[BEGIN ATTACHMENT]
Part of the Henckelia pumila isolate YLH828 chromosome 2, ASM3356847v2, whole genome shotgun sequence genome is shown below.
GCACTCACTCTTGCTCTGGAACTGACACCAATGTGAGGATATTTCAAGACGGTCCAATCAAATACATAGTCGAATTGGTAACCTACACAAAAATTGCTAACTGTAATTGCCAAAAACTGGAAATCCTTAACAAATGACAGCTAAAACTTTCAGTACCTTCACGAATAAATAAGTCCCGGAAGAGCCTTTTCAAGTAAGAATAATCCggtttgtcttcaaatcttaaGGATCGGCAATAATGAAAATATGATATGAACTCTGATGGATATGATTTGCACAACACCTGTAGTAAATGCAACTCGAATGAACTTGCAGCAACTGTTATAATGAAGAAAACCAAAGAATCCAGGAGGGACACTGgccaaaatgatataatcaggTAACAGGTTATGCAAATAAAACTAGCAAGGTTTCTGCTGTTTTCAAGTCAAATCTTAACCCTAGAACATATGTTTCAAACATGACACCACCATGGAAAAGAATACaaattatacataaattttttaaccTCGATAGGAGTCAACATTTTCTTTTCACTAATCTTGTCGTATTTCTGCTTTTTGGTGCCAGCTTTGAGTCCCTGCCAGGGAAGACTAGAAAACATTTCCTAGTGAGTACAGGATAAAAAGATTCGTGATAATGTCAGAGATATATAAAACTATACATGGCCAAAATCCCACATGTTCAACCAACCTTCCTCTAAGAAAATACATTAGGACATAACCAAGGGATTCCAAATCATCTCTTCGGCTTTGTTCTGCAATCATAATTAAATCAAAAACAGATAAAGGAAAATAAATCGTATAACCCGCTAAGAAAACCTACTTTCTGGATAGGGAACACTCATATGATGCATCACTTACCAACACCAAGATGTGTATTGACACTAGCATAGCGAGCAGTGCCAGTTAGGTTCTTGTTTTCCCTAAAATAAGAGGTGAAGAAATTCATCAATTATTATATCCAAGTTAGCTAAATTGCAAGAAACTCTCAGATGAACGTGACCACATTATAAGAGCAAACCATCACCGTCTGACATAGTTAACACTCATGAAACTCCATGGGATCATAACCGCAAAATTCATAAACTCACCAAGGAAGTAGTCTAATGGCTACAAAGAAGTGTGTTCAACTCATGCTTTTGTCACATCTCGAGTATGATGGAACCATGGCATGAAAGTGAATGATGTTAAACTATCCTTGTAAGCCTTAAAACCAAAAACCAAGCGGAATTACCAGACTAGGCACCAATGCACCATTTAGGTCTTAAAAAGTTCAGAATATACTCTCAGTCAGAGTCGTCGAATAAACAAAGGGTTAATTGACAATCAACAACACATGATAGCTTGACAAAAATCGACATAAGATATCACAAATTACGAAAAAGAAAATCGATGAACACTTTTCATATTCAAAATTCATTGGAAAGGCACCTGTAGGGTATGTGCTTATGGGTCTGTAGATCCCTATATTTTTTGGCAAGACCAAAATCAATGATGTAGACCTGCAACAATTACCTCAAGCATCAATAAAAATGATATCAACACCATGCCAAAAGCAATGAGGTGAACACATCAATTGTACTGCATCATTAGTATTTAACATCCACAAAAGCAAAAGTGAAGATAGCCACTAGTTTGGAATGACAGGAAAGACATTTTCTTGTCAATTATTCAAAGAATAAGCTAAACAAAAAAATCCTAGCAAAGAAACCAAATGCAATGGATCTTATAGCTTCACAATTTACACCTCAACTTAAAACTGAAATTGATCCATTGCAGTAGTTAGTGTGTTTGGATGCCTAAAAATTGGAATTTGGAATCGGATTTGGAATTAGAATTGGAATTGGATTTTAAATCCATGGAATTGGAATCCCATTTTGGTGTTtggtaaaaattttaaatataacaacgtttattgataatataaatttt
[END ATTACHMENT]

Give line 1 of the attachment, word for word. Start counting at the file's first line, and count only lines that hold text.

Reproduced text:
Part of the Henckelia pumila isolate YLH828 chromosome 2, ASM3356847v2, whole genome shotgun sequence genome is shown below.